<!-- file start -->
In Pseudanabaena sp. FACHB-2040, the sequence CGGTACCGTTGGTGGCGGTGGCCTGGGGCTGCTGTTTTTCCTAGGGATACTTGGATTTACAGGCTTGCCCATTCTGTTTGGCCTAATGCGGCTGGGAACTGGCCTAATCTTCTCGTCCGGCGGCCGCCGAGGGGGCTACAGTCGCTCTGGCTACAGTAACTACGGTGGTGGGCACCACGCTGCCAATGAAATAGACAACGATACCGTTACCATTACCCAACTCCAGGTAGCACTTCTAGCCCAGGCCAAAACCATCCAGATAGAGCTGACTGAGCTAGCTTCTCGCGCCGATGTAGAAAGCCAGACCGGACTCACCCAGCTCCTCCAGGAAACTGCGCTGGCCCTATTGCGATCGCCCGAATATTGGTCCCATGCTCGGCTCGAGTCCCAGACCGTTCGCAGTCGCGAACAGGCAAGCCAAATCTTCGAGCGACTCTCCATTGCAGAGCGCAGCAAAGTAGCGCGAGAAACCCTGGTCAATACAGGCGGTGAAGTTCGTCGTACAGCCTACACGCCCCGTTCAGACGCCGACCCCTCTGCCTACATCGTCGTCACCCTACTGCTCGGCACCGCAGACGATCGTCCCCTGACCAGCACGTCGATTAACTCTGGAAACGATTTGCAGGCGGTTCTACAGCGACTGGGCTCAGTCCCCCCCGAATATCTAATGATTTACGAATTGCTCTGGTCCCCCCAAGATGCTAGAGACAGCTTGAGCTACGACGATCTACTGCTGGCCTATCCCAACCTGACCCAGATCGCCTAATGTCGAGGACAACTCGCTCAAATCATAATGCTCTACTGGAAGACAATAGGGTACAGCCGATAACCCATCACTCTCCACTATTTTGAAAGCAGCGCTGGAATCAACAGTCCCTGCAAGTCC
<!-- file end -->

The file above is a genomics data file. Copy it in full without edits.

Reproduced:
In Pseudanabaena sp. FACHB-2040, the sequence CGGTACCGTTGGTGGCGGTGGCCTGGGGCTGCTGTTTTTCCTAGGGATACTTGGATTTACAGGCTTGCCCATTCTGTTTGGCCTAATGCGGCTGGGAACTGGCCTAATCTTCTCGTCCGGCGGCCGCCGAGGGGGCTACAGTCGCTCTGGCTACAGTAACTACGGTGGTGGGCACCACGCTGCCAATGAAATAGACAACGATACCGTTACCATTACCCAACTCCAGGTAGCACTTCTAGCCCAGGCCAAAACCATCCAGATAGAGCTGACTGAGCTAGCTTCTCGCGCCGATGTAGAAAGCCAGACCGGACTCACCCAGCTCCTCCAGGAAACTGCGCTGGCCCTATTGCGATCGCCCGAATATTGGTCCCATGCTCGGCTCGAGTCCCAGACCGTTCGCAGTCGCGAACAGGCAAGCCAAATCTTCGAGCGACTCTCCATTGCAGAGCGCAGCAAAGTAGCGCGAGAAACCCTGGTCAATACAGGCGGTGAAGTTCGTCGTACAGCCTACACGCCCCGTTCAGACGCCGACCCCTCTGCCTACATCGTCGTCACCCTACTGCTCGGCACCGCAGACGATCGTCCCCTGACCAGCACGTCGATTAACTCTGGAAACGATTTGCAGGCGGTTCTACAGCGACTGGGCTCAGTCCCCCCCGAATATCTAATGATTTACGAATTGCTCTGGTCCCCCCAAGATGCTAGAGACAGCTTGAGCTACGACGATCTACTGCTGGCCTATCCCAACCTGACCCAGATCGCCTAATGTCGAGGACAACTCGCTCAAATCATAATGCTCTACTGGAAGACAATAGGGTACAGCCGATAACCCATCACTCTCCACTATTTTGAAAGCAGCGCTGGAATCAACAGTCCCTGCAAGTCC